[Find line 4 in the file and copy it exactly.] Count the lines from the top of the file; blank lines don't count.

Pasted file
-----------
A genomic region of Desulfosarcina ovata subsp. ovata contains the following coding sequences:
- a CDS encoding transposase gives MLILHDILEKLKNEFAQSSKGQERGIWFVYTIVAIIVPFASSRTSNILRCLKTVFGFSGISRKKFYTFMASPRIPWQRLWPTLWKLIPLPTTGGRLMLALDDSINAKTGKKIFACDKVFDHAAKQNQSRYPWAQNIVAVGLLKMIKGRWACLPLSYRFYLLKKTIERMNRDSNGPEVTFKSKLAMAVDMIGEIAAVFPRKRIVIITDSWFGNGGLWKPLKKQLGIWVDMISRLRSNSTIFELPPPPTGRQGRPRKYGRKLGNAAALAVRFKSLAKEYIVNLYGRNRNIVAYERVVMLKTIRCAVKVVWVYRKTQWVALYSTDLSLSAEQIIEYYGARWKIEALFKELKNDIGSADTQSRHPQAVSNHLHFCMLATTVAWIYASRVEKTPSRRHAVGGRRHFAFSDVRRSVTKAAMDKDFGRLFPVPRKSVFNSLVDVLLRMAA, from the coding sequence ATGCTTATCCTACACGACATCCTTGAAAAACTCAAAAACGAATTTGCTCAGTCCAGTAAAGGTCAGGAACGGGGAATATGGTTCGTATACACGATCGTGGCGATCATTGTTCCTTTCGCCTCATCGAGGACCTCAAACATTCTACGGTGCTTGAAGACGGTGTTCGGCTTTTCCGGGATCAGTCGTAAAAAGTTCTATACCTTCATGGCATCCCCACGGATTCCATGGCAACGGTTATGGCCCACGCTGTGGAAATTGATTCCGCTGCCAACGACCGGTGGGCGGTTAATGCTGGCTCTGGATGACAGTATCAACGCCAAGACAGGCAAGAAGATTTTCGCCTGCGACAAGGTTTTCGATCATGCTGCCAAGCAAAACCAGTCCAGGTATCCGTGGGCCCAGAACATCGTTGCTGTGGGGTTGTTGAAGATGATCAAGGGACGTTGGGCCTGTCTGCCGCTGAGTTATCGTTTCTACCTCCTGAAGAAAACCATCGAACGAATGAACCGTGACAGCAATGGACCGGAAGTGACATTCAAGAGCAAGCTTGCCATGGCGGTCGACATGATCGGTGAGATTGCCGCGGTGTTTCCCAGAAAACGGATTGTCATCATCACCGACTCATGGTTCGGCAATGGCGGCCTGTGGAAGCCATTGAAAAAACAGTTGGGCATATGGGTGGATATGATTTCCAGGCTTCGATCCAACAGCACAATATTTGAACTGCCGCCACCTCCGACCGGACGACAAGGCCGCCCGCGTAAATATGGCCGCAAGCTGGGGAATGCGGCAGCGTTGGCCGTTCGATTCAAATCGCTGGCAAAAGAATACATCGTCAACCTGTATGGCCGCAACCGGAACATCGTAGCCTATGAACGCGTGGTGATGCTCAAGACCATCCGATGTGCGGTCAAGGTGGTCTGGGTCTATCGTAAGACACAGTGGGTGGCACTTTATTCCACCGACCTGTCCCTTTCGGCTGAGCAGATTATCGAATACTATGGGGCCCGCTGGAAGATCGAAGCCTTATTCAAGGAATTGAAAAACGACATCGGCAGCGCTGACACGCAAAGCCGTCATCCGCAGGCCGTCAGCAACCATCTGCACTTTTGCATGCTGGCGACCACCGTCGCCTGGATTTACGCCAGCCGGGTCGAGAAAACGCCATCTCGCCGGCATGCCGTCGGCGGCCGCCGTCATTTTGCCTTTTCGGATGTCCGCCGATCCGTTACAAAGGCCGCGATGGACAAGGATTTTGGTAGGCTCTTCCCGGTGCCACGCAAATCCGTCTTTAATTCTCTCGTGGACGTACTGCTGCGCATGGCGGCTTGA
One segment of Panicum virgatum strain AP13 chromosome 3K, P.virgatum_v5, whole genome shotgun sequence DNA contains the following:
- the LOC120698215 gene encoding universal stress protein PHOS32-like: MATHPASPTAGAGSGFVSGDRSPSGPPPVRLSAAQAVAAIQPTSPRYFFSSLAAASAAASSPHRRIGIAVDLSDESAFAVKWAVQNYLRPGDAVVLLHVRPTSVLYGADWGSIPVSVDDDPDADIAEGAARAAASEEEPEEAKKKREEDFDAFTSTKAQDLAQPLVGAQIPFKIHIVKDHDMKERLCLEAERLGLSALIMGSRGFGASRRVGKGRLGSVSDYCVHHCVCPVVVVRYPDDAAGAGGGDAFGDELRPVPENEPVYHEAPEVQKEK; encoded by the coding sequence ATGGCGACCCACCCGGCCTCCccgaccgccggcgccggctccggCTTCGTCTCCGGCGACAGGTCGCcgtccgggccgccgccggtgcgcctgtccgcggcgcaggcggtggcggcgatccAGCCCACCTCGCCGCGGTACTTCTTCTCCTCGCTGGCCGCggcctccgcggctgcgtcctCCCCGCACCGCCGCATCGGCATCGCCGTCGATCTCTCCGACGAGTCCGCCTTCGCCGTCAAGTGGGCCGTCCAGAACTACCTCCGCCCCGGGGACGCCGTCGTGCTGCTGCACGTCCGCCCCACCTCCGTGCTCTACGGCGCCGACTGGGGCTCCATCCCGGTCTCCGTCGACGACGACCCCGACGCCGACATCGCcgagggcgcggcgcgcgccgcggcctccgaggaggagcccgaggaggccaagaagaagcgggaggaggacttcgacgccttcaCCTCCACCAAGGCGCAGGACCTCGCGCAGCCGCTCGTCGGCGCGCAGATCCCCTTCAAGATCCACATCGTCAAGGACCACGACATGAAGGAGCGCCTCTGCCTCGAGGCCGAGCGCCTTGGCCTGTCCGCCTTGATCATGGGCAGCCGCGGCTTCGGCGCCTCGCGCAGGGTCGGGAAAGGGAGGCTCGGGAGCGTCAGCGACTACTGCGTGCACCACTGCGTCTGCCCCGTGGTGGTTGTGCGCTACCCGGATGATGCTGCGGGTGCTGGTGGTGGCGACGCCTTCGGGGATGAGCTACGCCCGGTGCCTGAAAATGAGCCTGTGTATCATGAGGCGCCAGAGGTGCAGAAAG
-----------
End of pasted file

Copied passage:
- the LOC120698215 gene encoding universal stress protein PHOS32-like: MATHPASPTAGAGSGFVSGDRSPSGPPPVRLSAAQAVAAIQPTSPRYFFSSLAAASAAASSPHRRIGIAVDLSDESAFAVKWAVQNYLRPGDAVVLLHVRPTSVLYGADWGSIPVSVDDDPDADIAEGAARAAASEEEPEEAKKKREEDFDAFTSTKAQDLAQPLVGAQIPFKIHIVKDHDMKERLCLEAERLGLSALIMGSRGFGASRRVGKGRLGSVSDYCVHHCVCPVVVVRYPDDAAGAGGGDAFGDELRPVPENEPVYHEAPEVQKEK; encoded by the coding sequence ATGGCGACCCACCCGGCCTCCccgaccgccggcgccggctccggCTTCGTCTCCGGCGACAGGTCGCcgtccgggccgccgccggtgcgcctgtccgcggcgcaggcggtggcggcgatccAGCCCACCTCGCCGCGGTACTTCTTCTCCTCGCTGGCCGCggcctccgcggctgcgtcctCCCCGCACCGCCGCATCGGCATCGCCGTCGATCTCTCCGACGAGTCCGCCTTCGCCGTCAAGTGGGCCGTCCAGAACTACCTCCGCCCCGGGGACGCCGTCGTGCTGCTGCACGTCCGCCCCACCTCCGTGCTCTACGGCGCCGACTGGGGCTCCATCCCGGTCTCCGTCGACGACGACCCCGACGCCGACATCGCcgagggcgcggcgcgcgccgcggcctccgaggaggagcccgaggaggccaagaagaagcgggaggaggacttcgacgccttcaCCTCCACCAAGGCGCAGGACCTCGCGCAGCCGCTCGTCGGCGCGCAGATCCCCTTCAAGATCCACATCGTCAAGGACCACGACATGAAGGAGCGCCTCTGCCTCGAGGCCGAGCGCCTTGGCCTGTCCGCCTTGATCATGGGCAGCCGCGGCTTCGGCGCCTCGCGCAGGGTCGGGAAAGGGAGGCTCGGGAGCGTCAGCGACTACTGCGTGCACCACTGCGTCTGCCCCGTGGTGGTTGTGCGCTACCCGGATGATGCTGCGGGTGCTGGTGGTGGCGACGCCTTCGGGGATGAGCTACGCCCGGTGCCTGAAAATGAGCCTGTGTATCATGAGGCGCCAGAGGTGCAGAAAG